Drivers across America are feeling the pinch at the pump with gas prices hitting record highs. Not only is it becoming increasingly costly for the average consumer to make their daily rounds, imagine the astronomical effects for commercial drivers, who make their living behind the wheel.
Long-haul semi truckers and other commercial fleets are being hit hard by the rising costs of fuel, growing the need for fleet managers to look for ways to increase efficiencies to offset costs.
With the U.S. average cost of diesel at over $5 per gallon, and gasoline at just over $4 according to AAA tracking, the need has never been greater for commercial fleets to improve fuel efficiency across the board.
Impact of rising fuel prices on commercial fleets
As if things haven’t already been hard enough, given supply chain issues and the global pandemic, commercial fleets are now met with another disastrous blow as they struggle to survive current prices for fuel. A few fleet types in particular are struggling to maintain.
Independent owner operators and small commercial fleets are hit especially hard, scrambling to make ends meet as small business owners. As the average owner operator drives 100,000 miles per year, just imagine how much that equates in fuel costs.
With fuel already the largest expense of any trucker, rising costs only exacerbate the problem. For small businesses of any fleet type, margins are typically slim, making it harder to ride out cost increases of any kind.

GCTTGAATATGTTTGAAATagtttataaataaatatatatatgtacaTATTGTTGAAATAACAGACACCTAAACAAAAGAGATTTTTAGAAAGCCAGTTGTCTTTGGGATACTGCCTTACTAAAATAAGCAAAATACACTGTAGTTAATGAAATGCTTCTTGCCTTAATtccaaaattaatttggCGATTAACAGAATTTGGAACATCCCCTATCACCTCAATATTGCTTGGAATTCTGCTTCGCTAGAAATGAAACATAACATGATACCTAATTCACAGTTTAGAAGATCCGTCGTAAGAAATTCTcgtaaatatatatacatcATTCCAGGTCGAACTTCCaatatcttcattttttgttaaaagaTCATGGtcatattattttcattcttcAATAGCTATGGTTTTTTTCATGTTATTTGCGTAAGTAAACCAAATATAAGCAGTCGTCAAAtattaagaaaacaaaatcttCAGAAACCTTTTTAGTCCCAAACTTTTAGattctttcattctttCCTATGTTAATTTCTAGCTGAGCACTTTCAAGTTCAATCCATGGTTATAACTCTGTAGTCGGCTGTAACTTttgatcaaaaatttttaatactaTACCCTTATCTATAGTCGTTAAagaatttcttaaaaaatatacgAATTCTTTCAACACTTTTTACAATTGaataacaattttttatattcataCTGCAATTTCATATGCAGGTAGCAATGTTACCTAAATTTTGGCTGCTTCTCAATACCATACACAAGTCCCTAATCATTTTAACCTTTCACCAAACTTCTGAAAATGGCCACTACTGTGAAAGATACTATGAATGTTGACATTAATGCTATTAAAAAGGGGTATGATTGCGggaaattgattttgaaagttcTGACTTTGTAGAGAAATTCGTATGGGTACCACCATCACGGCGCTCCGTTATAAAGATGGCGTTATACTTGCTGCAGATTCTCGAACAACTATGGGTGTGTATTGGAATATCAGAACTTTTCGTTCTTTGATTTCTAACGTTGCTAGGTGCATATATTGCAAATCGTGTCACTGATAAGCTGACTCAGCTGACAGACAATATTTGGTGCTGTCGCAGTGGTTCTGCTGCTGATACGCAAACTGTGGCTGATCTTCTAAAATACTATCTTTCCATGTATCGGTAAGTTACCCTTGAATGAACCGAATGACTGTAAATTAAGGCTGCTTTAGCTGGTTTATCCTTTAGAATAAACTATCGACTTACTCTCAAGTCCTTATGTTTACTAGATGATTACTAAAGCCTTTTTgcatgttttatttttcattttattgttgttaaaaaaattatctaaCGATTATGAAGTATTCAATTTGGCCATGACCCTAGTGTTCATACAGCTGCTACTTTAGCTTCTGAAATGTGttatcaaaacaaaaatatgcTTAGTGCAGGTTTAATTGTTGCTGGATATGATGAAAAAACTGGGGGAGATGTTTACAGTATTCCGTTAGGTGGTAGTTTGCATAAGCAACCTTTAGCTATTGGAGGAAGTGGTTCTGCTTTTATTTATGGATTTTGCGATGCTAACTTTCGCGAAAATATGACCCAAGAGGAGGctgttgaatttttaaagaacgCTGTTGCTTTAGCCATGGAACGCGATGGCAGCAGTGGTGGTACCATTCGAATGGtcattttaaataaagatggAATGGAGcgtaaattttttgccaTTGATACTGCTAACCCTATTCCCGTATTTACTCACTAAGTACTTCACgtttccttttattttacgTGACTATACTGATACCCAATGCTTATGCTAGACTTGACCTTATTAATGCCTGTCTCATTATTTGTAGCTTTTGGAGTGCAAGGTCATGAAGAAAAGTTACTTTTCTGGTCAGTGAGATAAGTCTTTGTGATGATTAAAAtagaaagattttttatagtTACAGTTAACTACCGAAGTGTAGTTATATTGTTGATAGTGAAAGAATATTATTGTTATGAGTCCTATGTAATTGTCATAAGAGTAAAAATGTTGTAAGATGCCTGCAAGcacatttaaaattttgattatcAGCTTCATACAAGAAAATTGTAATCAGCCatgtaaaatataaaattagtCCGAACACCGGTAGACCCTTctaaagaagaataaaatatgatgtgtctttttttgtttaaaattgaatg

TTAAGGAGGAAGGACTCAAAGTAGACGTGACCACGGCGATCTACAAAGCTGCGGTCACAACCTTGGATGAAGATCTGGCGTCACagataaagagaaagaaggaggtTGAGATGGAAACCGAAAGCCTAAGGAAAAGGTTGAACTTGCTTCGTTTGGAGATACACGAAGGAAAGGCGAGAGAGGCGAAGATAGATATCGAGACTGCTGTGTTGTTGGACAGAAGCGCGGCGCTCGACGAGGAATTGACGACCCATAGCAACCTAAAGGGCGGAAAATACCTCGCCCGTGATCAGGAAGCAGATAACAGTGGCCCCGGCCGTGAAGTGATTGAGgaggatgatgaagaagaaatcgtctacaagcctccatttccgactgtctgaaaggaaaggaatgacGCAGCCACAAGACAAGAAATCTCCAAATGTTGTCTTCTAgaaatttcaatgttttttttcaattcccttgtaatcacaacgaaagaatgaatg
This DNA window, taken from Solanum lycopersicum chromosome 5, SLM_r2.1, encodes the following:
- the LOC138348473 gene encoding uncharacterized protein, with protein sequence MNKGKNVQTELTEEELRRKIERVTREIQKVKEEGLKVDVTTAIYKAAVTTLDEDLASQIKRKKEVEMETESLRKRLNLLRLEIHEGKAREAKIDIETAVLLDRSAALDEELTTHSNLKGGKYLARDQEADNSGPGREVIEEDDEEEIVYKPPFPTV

Long-haul semi truckers
Another group at the top of the list in terms of most hard hit is long-haul truckers, spending higher proportions of time on the road. After all, the more miles logged, the greater the total fuel expense.
All in all, many fleet managers are asking themselves how to increase freightliner fuel efficiency. With that in mind, this guide will focus on how to increase fuel mileage in a semi truck and other commercial vehicles.
Frequently asked questions
How fuel efficient are semi trucks?
Let’s face it: Semi trucks are absolute gas guzzlers no matter how you shake it. Typically weighing in at 80,000 pounds when full, fuel economy suffers. On average, semi trucks get around 6.5 miles per gallon – even less when going uphill. Their only relief is on downhill grades.
How much does it cost to fill up a semi truck?
A typical semi truck fuel tank holds around 120 to 150 gallons of fuel, and many have two tanks. At current diesel prices, many truckers are paying upwards of $1,000 just to fill up at the pump.
How much does idling a semi truck cost?
Idling any heavy-duty truck burns about 0.8 gallons of fuel per hour. At current diesel prices, of over $5 per gallon, that equates to over $40 in a 10-hour rest period. With the average trucker idling 1,800 hours a year, that's $7,200 spent sitting still.
How drivers can improve fuel efficiency
Although there may not be any quick fix fuel saving devices for semi trucks, there are other simple ways for drivers to improve fuel efficiency without a lot of effort. These are especially helpful to improve semi truck fuel efficiency during long stretches on the highway:
- Reduce unnecessary idling. Turn the engine off when not in use or in between stops. Reduce idling as much as possible to reduce unnecessary waste.
- Avoid revving the engine. Proceed to the next gear slowly, rather than abruptly. Smooth transitions are key to keep from burning excess fuel.